Business & Economics

Directing expenditure to where it’s needed most for Indigenous Australia

The failure of the ‘Yes’ campaign in the Voice referendum came as no surprise given that the coalition opposed it. The only constitutional referendums to have succeeded enjoyed bi-partisan support. But the debate was intense, and an intriguing fact emerged worthy of further examination.

It was claimed by the Malaysian-Australian singer Kamahl on a television program that $40 billion is spent a year on Australia’s Indigenous people, who number about one per cent of the population.

This was immediately ‘fact checked’ – in the advertising break, no less – by the television staff and ‘corrected’. But it seems to be in the ball park.

A report by the Productivity Commission found that, in 2016, the spending was $33.4 billion across all services from federal, state and territory governments. In the intervening seven years, with natural growth, the figure is probably approaching $40 billion. 

Proponents of the ‘Yes’ campaign accused those citing that $40 billion figure of spreading ‘mistruths’. It meant their messaging became mixed. 

On one hand, they were claiming that First Nations people were just like all other Australian citizens; on the other hand, they wanted to change the Constitution to give them special status. It was not quite a contradiction, but it did not help their cause.

Neither side explored what should have been the obvious point. The expenditure – let’s take a low figure of $30 billion – is an extraordinary amount of money relative to the size of the economy. It represents about 1.2 per cent of Australia’s GDP and 4.3 per cent of annual tax revenue. It is more than twice Australia’s Medicare levy, a hefty health tax imposed on citizens.

It equates to about $60,000 a year for each Indigenous person – a solid middle-class income. If the money went directly to Indigenous people in rural and remote areas, it would roughly equate to about $300,000 a year, putting them into the very highest income bracket and turning them, over time, into millionaires.

Logically, the funding should go to rural and remote areas – about a fifth of the 550,000 Aboriginals – because it is deeply problematic, even from an administrative perspective, to treat any citizens in Australian cities as enjoying a special status.

In Australia’s vast outback, however, where the traditional Indigenous lifestyles are more likely to be observed, there is a more defensible rationale.

Of course, the money does not go directly to the Indigenous people; it is administered by government bureaucrats. That is probably a factor in why the only part of Australia to vote ‘Yes’ was the Australian Capital Territory, where Commonwealth government bureaucrats reside.

Selwyn Button, chairman of the Lowitja Institute and a partner of the consultancy PwC Australia, claimed that 82 per cent of the spending said to go to Indigenous Australians was going towards “indirect government services”, calling it a “mistruth” to say that Indigenous people had control and influence over where the money went. “It’s a very small proportion,” he said. Bureaucrats, it seems, call the shots.

Further analysis by the Lowitja Institute has shown that few gains have been made in improving the situation of Indigenous people. Such claims are made routinely by various government bodies – presumably after heavily investing in research and public relations campaigns – and used as a reason to increase expenditures.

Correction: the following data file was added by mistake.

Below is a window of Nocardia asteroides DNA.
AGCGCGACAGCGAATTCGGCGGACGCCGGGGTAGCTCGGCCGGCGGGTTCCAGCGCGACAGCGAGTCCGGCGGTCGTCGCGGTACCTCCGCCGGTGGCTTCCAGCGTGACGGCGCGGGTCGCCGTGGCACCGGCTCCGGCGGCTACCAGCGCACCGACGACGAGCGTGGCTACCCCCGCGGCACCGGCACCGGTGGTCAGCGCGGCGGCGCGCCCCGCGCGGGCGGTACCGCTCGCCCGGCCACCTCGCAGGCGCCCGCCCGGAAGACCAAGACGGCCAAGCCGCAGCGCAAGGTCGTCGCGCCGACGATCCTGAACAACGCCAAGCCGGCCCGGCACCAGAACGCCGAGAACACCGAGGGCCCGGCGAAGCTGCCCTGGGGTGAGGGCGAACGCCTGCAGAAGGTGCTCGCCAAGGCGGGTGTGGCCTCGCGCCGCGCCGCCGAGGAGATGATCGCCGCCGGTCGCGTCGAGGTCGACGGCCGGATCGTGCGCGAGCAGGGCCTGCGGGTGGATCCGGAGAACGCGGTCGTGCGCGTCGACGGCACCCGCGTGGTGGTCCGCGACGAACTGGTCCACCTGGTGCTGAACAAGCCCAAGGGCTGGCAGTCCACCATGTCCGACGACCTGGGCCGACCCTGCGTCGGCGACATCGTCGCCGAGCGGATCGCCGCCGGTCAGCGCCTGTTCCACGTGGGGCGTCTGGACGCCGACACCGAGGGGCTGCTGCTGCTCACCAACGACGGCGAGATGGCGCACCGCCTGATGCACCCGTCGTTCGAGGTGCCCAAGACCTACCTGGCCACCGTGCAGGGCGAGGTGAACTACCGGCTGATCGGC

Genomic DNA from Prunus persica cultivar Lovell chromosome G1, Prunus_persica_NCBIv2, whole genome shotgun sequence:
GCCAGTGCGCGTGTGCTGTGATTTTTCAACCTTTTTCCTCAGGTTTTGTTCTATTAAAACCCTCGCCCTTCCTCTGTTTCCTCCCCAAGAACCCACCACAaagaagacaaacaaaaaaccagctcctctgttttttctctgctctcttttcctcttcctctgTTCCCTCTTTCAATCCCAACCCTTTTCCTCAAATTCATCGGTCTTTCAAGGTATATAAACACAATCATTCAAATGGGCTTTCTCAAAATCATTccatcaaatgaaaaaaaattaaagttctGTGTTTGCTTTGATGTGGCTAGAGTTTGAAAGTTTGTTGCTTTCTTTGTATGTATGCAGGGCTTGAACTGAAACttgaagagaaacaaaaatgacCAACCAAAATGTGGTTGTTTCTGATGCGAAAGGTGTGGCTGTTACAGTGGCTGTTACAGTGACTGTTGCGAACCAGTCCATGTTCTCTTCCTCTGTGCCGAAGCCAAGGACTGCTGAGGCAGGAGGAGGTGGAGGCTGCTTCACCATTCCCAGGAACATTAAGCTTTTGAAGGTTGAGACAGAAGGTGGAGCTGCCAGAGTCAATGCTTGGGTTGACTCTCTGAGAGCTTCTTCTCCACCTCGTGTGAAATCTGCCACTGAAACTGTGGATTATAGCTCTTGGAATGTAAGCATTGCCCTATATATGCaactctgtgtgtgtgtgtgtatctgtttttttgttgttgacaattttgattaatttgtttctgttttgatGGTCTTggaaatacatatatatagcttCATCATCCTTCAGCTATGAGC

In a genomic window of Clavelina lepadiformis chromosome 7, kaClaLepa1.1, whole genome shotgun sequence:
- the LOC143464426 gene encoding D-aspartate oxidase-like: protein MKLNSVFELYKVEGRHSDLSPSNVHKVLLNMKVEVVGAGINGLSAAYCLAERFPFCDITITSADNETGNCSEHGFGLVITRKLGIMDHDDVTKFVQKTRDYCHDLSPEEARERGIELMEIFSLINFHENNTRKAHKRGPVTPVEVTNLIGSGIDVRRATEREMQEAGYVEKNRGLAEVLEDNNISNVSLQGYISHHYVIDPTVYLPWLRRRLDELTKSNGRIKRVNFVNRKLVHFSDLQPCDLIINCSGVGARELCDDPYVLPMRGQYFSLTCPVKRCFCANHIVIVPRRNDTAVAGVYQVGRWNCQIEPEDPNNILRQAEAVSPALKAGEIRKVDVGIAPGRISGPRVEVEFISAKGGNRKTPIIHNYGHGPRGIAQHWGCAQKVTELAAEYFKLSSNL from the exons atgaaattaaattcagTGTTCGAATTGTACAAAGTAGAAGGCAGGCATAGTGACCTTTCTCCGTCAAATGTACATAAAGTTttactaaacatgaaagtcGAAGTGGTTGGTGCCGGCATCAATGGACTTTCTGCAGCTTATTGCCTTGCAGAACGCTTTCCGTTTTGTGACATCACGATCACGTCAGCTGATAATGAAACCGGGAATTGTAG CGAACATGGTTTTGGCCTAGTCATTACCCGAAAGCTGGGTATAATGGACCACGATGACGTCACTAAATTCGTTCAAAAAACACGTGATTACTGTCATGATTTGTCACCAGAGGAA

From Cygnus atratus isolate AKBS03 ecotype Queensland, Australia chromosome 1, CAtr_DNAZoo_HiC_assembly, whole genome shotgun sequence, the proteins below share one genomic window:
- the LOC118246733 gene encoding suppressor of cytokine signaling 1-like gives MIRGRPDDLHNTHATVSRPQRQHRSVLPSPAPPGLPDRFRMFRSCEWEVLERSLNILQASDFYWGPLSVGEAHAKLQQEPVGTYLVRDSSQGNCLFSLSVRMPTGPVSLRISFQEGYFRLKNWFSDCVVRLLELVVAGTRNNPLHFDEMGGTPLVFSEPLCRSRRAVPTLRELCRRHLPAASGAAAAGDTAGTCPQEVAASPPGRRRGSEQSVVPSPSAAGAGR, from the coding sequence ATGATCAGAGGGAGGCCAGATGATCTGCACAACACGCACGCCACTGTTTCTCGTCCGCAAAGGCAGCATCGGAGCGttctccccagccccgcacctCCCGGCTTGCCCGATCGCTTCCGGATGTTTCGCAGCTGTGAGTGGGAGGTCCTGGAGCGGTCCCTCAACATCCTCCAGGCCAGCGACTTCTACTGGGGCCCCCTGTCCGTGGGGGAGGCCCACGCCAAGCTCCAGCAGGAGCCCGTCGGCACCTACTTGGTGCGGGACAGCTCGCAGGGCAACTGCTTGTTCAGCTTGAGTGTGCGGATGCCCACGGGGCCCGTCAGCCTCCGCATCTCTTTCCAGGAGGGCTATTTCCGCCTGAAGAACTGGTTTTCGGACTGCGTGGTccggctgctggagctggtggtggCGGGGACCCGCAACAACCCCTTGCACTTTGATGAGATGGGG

It has the effect of intensifying the distress many Australians feel about the lot of Indigenous people, which conveniently provides cover for the large financial outlays. Conspicuously lacking is a rigorous self-assessment by those government bureaucracies of their own effectiveness.

It should be obvious that more expenditure is not the answer, especially if it is controlled by white middle-class bureaucrats who have never shown any evidence of having a sound understanding of Indigenous culture. And there is no reason to think they ever will.

As journalist John Pilger depressingly demonstrated in his film Utopia – his fourth on Australia’s history with Aboriginals – little has changed. Pilger’s style tends to be inflammatory and untroubled by nuance or competing views, but there is little reason to question his claim that no progress has occurred. If anything, the situation has worsened.

There are two implications. More of that staggering amount of money should go directly to Indigenous people in rural and, especially, remote areas. Instead of having white Australian bureaucrats deciding how the funds are allocated, it should go into the hands of the people it is supposed to help.

We know government bureaucrats cannot solve the problem, so the Indigenous people should get it. If they cannot fix their issues, then no-one can. At least it places the responsibility where it should be.

The second implication is that it should not be assumed that the problem can be solved with money. It is about the tragedies that occur when a modern European culture collides with one of the oldest pre-modern societies in the world. The response to that tragedy should be humility – a recognition of the limits of understanding and the limits of action.

A way has to be found for Indigenous people to have the opportunity to solve their own problems, because there is overwhelming evidence that government bureaucrats and politicians cannot.

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About David James

David James has been a financial journalist for 28 years. He was a senior writer and columnist at BRW for 25 years, a senior journalist at AAA Banking magazine, an editor and writer for stockbroker JB Were & Sons and a journalist at The Melbourne Herald. He has a PhD in English Literature from Monash University and now works as a freelance journalist and editor.

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